Greg Prato of Songfacts recently conducted an interview with legendary rock singer Graham Bonnet (RAINBOW, MICHAEL SCHENKER GROUP, ALCATRAZZ). A couple of excerpts from the chat follow below.

Songfacts: What are you currently doing musically?

Graham Bonnet: Well, at the moment, Mandy Wheatcroft, who's looking after my business in England, we're putting together an album that's like a special edition of tracks that have never been released. She's putting that together right now. And what we're going to do is put it on my site,, folks. [laughs] How's that for a commercial? There are some songs that I've had, they've been put away on a shelf and have never been released. It's a mixture of different kinds of music, different kinds of styles, and it's really more where I'm at with my music, because I started off as doing R&B and more pop stuff and I was suddenly put into this bracket of being called a heavy rock singer, which is not what I wanted to do at first. So this shows different sides of my singing and songwriting. It's kind of like Paul McCartney's albums when he went solo after he left THE BEATLES: a bit of reggae, jazz, a bit of everything. So that's what's happening right now. We're putting that together and getting the booklet together with some photos and all that kind of stuff inside. It will be interesting to people who like what I've done in RAINBOW or in ALCATRAZZ or other bands I've been in. It'll be another side for them to listen to.

Songfacts: How would you compare playing in the current ALCATRAZZ lineup to the '80s version of ALCATRAZZ?

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Graham: Well, it's completely different. We have no keyboard player, so it's a smaller band of musicians. What we've done — a secret — is we've pre-recorded keyboards. We play to a click track when we go on stage, because a lot of the music I made in the past has been very heavily keyboard-oriented. So we've had to do that, unfortunately. Our keyboard player actually left — he went to get a real job, like big men do. He decided the music business wasn't for him anymore. He was our keyboard player and second guitar player. His name's John Thomas, and he's a really great guitar player and worked very well with our current guitar player, Howie Simon. He left, so it's completely different. I often think about the original band, the first band we put together with Yngwie Malmsteen playing and then the second band with Steve Vai, and it was a completely different world then. It was very exciting, it was all new, and everybody's going, "Who are these guitar players?" But now there are so many guitar players that have that same kind of style, as well as singers who sing high, it's becoming done to death. But I do miss that feeling of the first band. The first lineup we had was great, with Yngwie playing, and the second with Steve. Then the third one was with Danny Johnson, who eventually went to play with STEPPENWOLF. Danny's a very bluesy player, so he found it hard to fit. He said: "I can't play all this heavy whittley whittley stuff." But he did. And he could. But a better job come along, so he went with STEPPENWOLF for about 13 years after he left ALCATRAZZ. But the first lineup was a great lineup with Yngwie, because it was all new and fresh with this new guitar player, this young kid who everybody loved to death. I kind of miss that. It'd be nice to do it again, but I don't think that will happen. I don't think there'll be a reunion.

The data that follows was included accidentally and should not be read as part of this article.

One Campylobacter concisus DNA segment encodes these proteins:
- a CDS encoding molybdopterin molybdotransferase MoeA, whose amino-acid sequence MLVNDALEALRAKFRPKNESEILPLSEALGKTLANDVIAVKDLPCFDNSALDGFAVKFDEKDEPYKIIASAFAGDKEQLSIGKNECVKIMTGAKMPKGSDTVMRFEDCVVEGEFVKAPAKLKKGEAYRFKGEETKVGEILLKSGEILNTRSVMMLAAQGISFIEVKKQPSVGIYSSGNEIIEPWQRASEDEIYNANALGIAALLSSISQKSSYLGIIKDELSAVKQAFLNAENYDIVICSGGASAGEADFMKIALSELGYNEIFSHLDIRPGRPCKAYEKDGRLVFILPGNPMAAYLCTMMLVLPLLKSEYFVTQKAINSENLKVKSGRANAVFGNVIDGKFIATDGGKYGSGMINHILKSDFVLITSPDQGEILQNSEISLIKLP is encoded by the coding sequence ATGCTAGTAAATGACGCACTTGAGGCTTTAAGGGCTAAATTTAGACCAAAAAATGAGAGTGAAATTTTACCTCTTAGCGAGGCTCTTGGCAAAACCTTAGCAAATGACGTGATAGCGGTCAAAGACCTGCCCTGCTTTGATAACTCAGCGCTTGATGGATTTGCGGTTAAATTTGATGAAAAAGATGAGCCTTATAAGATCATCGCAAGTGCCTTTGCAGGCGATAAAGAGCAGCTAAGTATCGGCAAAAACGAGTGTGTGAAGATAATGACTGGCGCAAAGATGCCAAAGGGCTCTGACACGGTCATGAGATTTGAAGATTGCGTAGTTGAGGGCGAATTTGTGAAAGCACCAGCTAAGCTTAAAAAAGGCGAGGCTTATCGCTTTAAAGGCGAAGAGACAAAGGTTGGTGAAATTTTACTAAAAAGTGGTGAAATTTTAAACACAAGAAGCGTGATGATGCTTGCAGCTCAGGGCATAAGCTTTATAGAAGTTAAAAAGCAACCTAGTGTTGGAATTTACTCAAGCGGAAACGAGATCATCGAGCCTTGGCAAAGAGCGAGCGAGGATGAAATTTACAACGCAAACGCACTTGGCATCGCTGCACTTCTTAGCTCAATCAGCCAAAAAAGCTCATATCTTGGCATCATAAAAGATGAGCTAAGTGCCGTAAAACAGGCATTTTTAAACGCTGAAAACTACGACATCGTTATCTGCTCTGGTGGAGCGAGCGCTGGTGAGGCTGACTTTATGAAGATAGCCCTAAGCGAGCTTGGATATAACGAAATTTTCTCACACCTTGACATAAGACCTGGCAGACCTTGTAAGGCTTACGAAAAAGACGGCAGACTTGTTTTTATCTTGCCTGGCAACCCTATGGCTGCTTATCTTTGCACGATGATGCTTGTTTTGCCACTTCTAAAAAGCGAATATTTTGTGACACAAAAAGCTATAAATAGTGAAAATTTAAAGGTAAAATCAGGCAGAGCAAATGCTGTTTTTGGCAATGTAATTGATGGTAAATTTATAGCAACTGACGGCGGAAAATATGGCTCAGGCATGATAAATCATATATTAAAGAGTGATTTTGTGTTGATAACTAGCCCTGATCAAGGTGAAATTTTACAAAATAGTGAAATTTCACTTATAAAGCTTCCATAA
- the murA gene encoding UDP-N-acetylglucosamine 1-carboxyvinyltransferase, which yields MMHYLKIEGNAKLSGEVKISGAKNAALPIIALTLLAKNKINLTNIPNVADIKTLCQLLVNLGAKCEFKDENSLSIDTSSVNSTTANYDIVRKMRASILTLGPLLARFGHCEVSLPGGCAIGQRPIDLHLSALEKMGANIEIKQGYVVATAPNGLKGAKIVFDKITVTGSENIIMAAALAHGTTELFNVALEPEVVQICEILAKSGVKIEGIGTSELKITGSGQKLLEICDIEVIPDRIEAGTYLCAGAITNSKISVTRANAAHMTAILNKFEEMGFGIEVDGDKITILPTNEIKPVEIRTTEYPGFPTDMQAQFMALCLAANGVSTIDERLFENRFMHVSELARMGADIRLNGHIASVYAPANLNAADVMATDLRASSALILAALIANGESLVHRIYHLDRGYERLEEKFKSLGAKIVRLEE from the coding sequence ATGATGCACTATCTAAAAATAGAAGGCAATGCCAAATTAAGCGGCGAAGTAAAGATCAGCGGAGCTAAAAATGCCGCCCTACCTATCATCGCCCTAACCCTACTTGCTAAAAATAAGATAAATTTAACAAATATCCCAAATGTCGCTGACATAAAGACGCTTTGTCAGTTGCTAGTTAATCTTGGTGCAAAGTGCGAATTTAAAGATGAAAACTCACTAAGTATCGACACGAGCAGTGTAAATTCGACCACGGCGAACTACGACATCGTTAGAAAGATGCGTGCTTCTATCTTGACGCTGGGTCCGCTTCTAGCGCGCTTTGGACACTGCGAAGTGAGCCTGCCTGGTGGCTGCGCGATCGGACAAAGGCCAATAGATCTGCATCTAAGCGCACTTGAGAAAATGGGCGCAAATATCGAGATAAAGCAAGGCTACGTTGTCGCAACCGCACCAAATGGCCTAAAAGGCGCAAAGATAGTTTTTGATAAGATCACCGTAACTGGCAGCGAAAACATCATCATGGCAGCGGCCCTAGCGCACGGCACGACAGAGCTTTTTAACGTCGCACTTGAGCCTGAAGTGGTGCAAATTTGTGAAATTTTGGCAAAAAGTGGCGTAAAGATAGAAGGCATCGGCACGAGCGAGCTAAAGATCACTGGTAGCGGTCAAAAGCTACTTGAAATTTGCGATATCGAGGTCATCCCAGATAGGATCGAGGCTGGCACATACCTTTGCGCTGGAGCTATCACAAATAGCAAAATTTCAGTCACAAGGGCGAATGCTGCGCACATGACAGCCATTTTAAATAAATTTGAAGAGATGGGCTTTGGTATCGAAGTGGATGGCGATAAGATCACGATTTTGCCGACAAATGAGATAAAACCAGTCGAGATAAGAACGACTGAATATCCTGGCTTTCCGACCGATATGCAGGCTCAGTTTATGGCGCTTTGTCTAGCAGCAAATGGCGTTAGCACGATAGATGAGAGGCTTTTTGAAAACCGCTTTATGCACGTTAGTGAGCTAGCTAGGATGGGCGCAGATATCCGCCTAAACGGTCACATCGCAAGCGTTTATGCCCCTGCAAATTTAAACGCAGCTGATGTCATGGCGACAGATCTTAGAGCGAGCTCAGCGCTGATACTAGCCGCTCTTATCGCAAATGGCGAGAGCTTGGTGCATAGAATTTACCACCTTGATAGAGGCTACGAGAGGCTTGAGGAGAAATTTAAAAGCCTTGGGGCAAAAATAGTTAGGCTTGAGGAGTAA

Songfacts: How did you originally cross paths with Ritchie Blackmore?

Graham: That was through Roger Glover. One of my friends, Mickey Moody, was playing for WHITESNAKE at that time, and I think Roger was producing their album. This is 1970-something. Mickey told Roger that I was doing some solo stuff, which was successful in places like Australia and New Zealand. Weird places — everywhere but England. Roger wanted to know what I was doing, so they invited me over to this chateau on the border of Switzerland and France, and they gave me a song to learn. I had to learn a song called "Mistreated", which I didn't know anything about. I didn't know anything about RAINBOW at all, to be honest with you. So I had to buy the albums and learn one song as an audition. Roger phoned me up and said, "Will you come over and do a song with us?" And so I went over there and sang at them and they gave me the job. That was it, really. Then I went home, thought about it, and I said to my manger, "I'm not right for this. I'm not like these other guys, long hair and all the rest of it. I don't fit." But I did in the end.

Songfacts: Would you want to set the record straight once and for all regarding if Yngwie is hard to work with or not?

Graham: He wasn't at first. [laughs] But he became... he suddenly was engulfed by people telling him how wonderful he was. And when a kid is 19 years old and everybody's telling you how marvelous you are and you could be better than this, how you could be the next Jimi Hendrix, it was very tempting for him, and his ego suddenly inflated. He became not a band member anymore — he wanted to go off on his own. And eventually, he did. It just wasn't working. I could see it happening.

Read the entire interview at Songfacts.


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